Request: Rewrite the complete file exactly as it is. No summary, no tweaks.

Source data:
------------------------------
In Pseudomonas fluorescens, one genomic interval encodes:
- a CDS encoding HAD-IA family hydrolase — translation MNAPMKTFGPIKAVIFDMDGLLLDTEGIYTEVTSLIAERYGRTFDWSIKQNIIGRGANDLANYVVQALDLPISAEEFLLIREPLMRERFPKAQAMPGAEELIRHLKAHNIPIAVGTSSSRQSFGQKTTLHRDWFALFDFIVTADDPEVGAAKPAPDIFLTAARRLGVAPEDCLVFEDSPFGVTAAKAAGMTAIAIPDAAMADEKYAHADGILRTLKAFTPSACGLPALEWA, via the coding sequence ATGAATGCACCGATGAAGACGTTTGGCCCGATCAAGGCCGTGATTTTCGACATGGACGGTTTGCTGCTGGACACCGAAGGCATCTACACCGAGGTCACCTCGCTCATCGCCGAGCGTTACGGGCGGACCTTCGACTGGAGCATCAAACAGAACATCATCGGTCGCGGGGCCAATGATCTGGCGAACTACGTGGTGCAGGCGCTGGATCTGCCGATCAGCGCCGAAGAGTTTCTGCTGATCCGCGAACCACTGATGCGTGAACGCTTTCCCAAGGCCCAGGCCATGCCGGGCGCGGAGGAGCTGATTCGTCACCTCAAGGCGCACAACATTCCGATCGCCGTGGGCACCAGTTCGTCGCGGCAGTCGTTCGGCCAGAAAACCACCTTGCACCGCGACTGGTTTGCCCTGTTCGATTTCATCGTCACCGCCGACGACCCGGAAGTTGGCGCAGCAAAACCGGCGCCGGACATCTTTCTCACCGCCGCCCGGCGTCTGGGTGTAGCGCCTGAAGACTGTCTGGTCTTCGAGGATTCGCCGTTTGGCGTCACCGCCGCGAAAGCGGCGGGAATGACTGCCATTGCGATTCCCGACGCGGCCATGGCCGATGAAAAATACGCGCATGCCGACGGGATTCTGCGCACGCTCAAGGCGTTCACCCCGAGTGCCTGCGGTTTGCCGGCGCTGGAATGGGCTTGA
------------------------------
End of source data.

In Pseudomonas fluorescens, one genomic interval encodes:
- a CDS encoding HAD-IA family hydrolase — translation MNAPMKTFGPIKAVIFDMDGLLLDTEGIYTEVTSLIAERYGRTFDWSIKQNIIGRGANDLANYVVQALDLPISAEEFLLIREPLMRERFPKAQAMPGAEELIRHLKAHNIPIAVGTSSSRQSFGQKTTLHRDWFALFDFIVTADDPEVGAAKPAPDIFLTAARRLGVAPEDCLVFEDSPFGVTAAKAAGMTAIAIPDAAMADEKYAHADGILRTLKAFTPSACGLPALEWA, via the coding sequence ATGAATGCACCGATGAAGACGTTTGGCCCGATCAAGGCCGTGATTTTCGACATGGACGGTTTGCTGCTGGACACCGAAGGCATCTACACCGAGGTCACCTCGCTCATCGCCGAGCGTTACGGGCGGACCTTCGACTGGAGCATCAAACAGAACATCATCGGTCGCGGGGCCAATGATCTGGCGAACTACGTGGTGCAGGCGCTGGATCTGCCGATCAGCGCCGAAGAGTTTCTGCTGATCCGCGAACCACTGATGCGTGAACGCTTTCCCAAGGCCCAGGCCATGCCGGGCGCGGAGGAGCTGATTCGTCACCTCAAGGCGCACAACATTCCGATCGCCGTGGGCACCAGTTCGTCGCGGCAGTCGTTCGGCCAGAAAACCACCTTGCACCGCGACTGGTTTGCCCTGTTCGATTTCATCGTCACCGCCGACGACCCGGAAGTTGGCGCAGCAAAACCGGCGCCGGACATCTTTCTCACCGCCGCCCGGCGTCTGGGTGTAGCGCCTGAAGACTGTCTGGTCTTCGAGGATTCGCCGTTTGGCGTCACCGCCGCGAAAGCGGCGGGAATGACTGCCATTGCGATTCCCGACGCGGCCATGGCCGATGAAAAATACGCGCATGCCGACGGGATTCTGCGCACGCTCAAGGCGTTCACCCCGAGTGCCTGCGGTTTGCCGGCGCTGGAATGGGCTTGA